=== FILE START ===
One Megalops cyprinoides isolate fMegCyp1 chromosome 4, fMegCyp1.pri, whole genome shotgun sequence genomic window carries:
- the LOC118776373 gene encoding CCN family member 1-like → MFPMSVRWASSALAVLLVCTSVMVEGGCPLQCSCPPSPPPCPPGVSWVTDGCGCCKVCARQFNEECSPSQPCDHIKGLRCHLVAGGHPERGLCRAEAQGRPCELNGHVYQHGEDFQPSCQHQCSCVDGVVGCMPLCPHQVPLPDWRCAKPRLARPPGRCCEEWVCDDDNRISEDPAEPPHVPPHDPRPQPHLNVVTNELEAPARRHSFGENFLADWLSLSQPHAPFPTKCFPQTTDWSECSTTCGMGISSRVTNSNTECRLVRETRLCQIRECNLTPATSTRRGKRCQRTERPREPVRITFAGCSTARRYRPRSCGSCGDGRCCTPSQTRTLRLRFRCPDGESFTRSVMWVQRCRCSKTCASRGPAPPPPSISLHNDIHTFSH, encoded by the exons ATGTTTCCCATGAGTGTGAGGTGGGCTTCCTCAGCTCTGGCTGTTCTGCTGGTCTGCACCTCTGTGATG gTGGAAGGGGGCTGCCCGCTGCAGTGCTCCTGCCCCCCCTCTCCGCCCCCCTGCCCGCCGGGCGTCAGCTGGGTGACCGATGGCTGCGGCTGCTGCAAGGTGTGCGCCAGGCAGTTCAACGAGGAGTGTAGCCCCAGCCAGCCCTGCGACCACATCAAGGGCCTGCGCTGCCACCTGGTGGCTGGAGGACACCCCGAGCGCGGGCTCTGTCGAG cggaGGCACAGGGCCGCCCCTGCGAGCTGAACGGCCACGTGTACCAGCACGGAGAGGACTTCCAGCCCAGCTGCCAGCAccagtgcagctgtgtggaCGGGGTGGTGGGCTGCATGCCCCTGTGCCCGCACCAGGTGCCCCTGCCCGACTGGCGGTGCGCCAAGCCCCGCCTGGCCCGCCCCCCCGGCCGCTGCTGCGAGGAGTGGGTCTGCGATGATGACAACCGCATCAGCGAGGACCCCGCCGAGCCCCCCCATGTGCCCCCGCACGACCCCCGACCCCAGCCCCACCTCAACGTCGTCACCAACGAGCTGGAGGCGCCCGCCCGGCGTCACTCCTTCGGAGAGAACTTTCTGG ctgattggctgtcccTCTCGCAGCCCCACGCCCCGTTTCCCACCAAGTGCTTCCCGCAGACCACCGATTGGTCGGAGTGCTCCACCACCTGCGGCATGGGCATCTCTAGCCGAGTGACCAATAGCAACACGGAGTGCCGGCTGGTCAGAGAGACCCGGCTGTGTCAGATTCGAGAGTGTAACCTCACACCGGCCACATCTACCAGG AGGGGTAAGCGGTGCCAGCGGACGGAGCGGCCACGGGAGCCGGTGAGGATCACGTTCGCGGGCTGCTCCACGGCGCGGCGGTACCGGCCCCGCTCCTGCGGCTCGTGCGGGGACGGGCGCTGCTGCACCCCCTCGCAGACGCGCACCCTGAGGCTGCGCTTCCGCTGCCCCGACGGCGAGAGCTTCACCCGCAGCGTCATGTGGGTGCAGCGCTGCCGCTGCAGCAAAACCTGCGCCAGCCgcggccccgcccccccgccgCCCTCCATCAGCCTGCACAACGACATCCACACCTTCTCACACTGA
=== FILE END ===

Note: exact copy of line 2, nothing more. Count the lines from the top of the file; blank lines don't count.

- the LOC118776373 gene encoding CCN family member 1-like → MFPMSVRWASSALAVLLVCTSVMVEGGCPLQCSCPPSPPPCPPGVSWVTDGCGCCKVCARQFNEECSPSQPCDHIKGLRCHLVAGGHPERGLCRAEAQGRPCELNGHVYQHGEDFQPSCQHQCSCVDGVVGCMPLCPHQVPLPDWRCAKPRLARPPGRCCEEWVCDDDNRISEDPAEPPHVPPHDPRPQPHLNVVTNELEAPARRHSFGENFLADWLSLSQPHAPFPTKCFPQTTDWSECSTTCGMGISSRVTNSNTECRLVRETRLCQIRECNLTPATSTRRGKRCQRTERPREPVRITFAGCSTARRYRPRSCGSCGDGRCCTPSQTRTLRLRFRCPDGESFTRSVMWVQRCRCSKTCASRGPAPPPPSISLHNDIHTFSH, encoded by the exons ATGTTTCCCATGAGTGTGAGGTGGGCTTCCTCAGCTCTGGCTGTTCTGCTGGTCTGCACCTCTGTGATG gTGGAAGGGGGCTGCCCGCTGCAGTGCTCCTGCCCCCCCTCTCCGCCCCCCTGCCCGCCGGGCGTCAGCTGGGTGACCGATGGCTGCGGCTGCTGCAAGGTGTGCGCCAGGCAGTTCAACGAGGAGTGTAGCCCCAGCCAGCCCTGCGACCACATCAAGGGCCTGCGCTGCCACCTGGTGGCTGGAGGACACCCCGAGCGCGGGCTCTGTCGAG cggaGGCACAGGGCCGCCCCTGCGAGCTGAACGGCCACGTGTACCAGCACGGAGAGGACTTCCAGCCCAGCTGCCAGCAccagtgcagctgtgtggaCGGGGTGGTGGGCTGCATGCCCCTGTGCCCGCACCAGGTGCCCCTGCCCGACTGGCGGTGCGCCAAGCCCCGCCTGGCCCGCCCCCCCGGCCGCTGCTGCGAGGAGTGGGTCTGCGATGATGACAACCGCATCAGCGAGGACCCCGCCGAGCCCCCCCATGTGCCCCCGCACGACCCCCGACCCCAGCCCCACCTCAACGTCGTCACCAACGAGCTGGAGGCGCCCGCCCGGCGTCACTCCTTCGGAGAGAACTTTCTGG ctgattggctgtcccTCTCGCAGCCCCACGCCCCGTTTCCCACCAAGTGCTTCCCGCAGACCACCGATTGGTCGGAGTGCTCCACCACCTGCGGCATGGGCATCTCTAGCCGAGTGACCAATAGCAACACGGAGTGCCGGCTGGTCAGAGAGACCCGGCTGTGTCAGATTCGAGAGTGTAACCTCACACCGGCCACATCTACCAGG AGGGGTAAGCGGTGCCAGCGGACGGAGCGGCCACGGGAGCCGGTGAGGATCACGTTCGCGGGCTGCTCCACGGCGCGGCGGTACCGGCCCCGCTCCTGCGGCTCGTGCGGGGACGGGCGCTGCTGCACCCCCTCGCAGACGCGCACCCTGAGGCTGCGCTTCCGCTGCCCCGACGGCGAGAGCTTCACCCGCAGCGTCATGTGGGTGCAGCGCTGCCGCTGCAGCAAAACCTGCGCCAGCCgcggccccgcccccccgccgCCCTCCATCAGCCTGCACAACGACATCCACACCTTCTCACACTGA